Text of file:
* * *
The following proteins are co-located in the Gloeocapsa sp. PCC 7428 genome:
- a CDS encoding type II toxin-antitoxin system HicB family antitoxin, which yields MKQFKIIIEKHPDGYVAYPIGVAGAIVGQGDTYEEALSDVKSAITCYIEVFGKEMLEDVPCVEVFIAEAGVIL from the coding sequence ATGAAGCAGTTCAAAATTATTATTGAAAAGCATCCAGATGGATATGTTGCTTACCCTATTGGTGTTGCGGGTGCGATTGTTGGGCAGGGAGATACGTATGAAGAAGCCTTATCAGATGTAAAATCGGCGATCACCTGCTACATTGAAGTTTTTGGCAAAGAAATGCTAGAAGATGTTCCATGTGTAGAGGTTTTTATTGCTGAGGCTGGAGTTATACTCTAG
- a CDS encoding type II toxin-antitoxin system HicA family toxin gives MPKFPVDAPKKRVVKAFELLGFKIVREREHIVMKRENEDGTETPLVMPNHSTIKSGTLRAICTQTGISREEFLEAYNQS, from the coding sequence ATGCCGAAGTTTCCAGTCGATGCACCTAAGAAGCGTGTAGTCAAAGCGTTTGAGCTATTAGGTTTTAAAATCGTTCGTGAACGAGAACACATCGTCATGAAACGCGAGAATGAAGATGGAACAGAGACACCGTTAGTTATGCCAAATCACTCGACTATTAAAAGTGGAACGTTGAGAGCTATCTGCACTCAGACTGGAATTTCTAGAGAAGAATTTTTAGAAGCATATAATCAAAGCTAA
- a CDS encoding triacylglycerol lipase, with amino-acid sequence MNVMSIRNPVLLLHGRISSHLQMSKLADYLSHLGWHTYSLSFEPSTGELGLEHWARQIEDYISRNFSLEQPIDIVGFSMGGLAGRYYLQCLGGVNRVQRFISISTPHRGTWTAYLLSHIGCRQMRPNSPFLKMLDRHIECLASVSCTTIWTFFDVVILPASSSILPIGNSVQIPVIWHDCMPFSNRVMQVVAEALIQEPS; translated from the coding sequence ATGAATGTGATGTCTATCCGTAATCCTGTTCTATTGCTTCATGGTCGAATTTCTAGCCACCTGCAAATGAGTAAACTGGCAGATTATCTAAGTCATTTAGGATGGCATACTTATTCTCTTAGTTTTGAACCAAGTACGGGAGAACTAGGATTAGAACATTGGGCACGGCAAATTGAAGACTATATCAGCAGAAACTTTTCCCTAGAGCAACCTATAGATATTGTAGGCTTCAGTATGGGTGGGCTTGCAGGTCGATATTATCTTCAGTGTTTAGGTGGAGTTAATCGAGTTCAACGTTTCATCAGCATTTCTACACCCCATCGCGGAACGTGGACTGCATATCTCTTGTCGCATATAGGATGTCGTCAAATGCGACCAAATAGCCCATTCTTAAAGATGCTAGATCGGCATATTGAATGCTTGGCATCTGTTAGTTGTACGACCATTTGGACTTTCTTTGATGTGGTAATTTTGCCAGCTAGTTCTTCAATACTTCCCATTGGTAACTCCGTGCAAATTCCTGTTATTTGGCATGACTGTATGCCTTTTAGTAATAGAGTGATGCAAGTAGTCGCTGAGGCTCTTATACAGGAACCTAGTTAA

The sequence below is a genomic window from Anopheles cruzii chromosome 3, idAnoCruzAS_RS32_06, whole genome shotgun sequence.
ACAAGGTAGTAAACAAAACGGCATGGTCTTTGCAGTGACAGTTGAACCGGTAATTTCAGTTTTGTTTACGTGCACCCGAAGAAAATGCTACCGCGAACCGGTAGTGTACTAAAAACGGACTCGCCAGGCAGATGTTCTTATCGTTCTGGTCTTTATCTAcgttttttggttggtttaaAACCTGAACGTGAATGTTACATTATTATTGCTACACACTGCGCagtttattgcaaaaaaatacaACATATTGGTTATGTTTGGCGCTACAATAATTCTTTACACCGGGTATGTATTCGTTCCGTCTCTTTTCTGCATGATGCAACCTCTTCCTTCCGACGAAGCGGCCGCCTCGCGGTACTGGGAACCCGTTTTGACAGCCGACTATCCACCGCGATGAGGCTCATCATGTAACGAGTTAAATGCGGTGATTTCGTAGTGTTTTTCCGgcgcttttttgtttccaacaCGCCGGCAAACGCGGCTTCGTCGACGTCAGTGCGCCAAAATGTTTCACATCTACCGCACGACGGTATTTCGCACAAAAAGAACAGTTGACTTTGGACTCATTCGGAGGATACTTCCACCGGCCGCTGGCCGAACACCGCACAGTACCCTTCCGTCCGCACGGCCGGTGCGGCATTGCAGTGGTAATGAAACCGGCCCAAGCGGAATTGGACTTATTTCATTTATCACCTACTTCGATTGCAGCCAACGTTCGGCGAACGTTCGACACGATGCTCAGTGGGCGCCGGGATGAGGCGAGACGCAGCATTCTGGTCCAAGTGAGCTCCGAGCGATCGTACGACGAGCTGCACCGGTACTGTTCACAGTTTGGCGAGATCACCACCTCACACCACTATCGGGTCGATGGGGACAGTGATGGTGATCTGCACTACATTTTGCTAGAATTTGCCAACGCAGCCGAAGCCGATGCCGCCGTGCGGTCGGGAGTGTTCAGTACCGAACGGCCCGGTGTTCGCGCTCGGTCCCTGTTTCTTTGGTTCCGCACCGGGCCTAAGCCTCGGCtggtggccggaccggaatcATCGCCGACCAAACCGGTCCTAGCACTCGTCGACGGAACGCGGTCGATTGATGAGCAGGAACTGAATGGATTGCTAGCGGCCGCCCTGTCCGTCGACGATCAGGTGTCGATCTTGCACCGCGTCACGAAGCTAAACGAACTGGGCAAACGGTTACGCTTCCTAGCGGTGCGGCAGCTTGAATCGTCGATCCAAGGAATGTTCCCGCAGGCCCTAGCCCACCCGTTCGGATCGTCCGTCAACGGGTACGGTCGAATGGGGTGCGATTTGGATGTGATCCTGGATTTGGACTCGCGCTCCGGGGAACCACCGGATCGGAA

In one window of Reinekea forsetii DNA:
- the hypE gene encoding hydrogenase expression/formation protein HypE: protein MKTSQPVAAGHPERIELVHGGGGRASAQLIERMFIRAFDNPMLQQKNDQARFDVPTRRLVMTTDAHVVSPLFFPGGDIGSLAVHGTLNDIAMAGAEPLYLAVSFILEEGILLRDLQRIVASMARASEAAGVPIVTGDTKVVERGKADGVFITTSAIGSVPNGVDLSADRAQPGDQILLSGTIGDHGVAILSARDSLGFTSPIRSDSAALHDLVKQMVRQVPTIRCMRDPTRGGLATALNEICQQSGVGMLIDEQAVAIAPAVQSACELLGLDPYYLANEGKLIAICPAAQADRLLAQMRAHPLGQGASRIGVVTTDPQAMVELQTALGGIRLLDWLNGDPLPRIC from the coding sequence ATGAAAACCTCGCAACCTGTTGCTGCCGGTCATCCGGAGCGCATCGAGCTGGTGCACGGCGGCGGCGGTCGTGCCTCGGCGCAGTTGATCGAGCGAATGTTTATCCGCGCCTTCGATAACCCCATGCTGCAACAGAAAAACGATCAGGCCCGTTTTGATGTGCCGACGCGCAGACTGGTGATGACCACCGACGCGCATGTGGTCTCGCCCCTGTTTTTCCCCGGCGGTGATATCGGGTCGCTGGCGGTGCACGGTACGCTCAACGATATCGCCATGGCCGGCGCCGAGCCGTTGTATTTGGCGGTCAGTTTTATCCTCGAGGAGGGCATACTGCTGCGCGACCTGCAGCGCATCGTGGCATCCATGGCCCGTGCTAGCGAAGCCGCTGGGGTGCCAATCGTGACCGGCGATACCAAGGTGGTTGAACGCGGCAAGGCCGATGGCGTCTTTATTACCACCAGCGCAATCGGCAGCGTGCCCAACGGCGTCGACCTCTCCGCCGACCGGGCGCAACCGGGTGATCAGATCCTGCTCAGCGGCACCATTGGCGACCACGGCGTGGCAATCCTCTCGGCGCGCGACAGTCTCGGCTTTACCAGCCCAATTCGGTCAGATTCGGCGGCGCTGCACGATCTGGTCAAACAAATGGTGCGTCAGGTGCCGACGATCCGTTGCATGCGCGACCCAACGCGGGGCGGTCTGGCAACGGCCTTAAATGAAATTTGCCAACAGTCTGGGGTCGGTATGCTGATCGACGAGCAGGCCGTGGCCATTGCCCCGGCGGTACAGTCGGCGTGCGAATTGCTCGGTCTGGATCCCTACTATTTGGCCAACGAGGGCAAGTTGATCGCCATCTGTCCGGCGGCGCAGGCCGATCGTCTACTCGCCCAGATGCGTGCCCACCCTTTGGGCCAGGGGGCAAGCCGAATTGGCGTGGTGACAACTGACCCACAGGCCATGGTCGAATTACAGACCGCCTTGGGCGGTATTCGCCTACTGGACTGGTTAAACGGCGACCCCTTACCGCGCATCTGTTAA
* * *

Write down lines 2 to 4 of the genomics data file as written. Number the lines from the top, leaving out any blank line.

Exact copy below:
- a CDS encoding type II toxin-antitoxin system HicB family antitoxin, which yields MKQFKIIIEKHPDGYVAYPIGVAGAIVGQGDTYEEALSDVKSAITCYIEVFGKEMLEDVPCVEVFIAEAGVIL from the coding sequence ATGAAGCAGTTCAAAATTATTATTGAAAAGCATCCAGATGGATATGTTGCTTACCCTATTGGTGTTGCGGGTGCGATTGTTGGGCAGGGAGATACGTATGAAGAAGCCTTATCAGATGTAAAATCGGCGATCACCTGCTACATTGAAGTTTTTGGCAAAGAAATGCTAGAAGATGTTCCATGTGTAGAGGTTTTTATTGCTGAGGCTGGAGTTATACTCTAG
- a CDS encoding type II toxin-antitoxin system HicA family toxin gives MPKFPVDAPKKRVVKAFELLGFKIVREREHIVMKRENEDGTETPLVMPNHSTIKSGTLRAICTQTGISREEFLEAYNQS, from the coding sequence ATGCCGAAGTTTCCAGTCGATGCACCTAAGAAGCGTGTAGTCAAAGCGTTTGAGCTATTAGGTTTTAAAATCGTTCGTGAACGAGAACACATCGTCATGAAACGCGAGAATGAAGATGGAACAGAGACACCGTTAGTTATGCCAAATCACTCGACTATTAAAAGTGGAACGTTGAGAGCTATCTGCACTCAGACTGGAATTTCTAGAGAAGAATTTTTAGAAGCATATAATCAAAGCTAA
- a CDS encoding triacylglycerol lipase, with amino-acid sequence MNVMSIRNPVLLLHGRISSHLQMSKLADYLSHLGWHTYSLSFEPSTGELGLEHWARQIEDYISRNFSLEQPIDIVGFSMGGLAGRYYLQCLGGVNRVQRFISISTPHRGTWTAYLLSHIGCRQMRPNSPFLKMLDRHIECLASVSCTTIWTFFDVVILPASSSILPIGNSVQIPVIWHDCMPFSNRVMQVVAEALIQEPS; translated from the coding sequence ATGAATGTGATGTCTATCCGTAATCCTGTTCTATTGCTTCATGGTCGAATTTCTAGCCACCTGCAAATGAGTAAACTGGCAGATTATCTAAGTCATTTAGGATGGCATACTTATTCTCTTAGTTTTGAACCAAGTACGGGAGAACTAGGATTAGAACATTGGGCACGGCAAATTGAAGACTATATCAGCAGAAACTTTTCCCTAGAGCAACCTATAGATATTGTAGGCTTCAGTATGGGTGGGCTTGCAGGTCGATATTATCTTCAGTGTTTAGGTGGAGTTAATCGAGTTCAACGTTTCATCAGCATTTCTACACCCCATCGCGGAACGTGGACTGCATATCTCTTGTCGCATATAGGATGTCGTCAAATGCGACCAAATAGCCCATTCTTAAAGATGCTAGATCGGCATATTGAATGCTTGGCATCTGTTAGTTGTACGACCATTTGGACTTTCTTTGATGTGGTAATTTTGCCAGCTAGTTCTTCAATACTTCCCATTGGTAACTCCGTGCAAATTCCTGTTATTTGGCATGACTGTATGCCTTTTAGTAATAGAGTGATGCAAGTAGTCGCTGAGGCTCTTATACAGGAACCTAGTTAA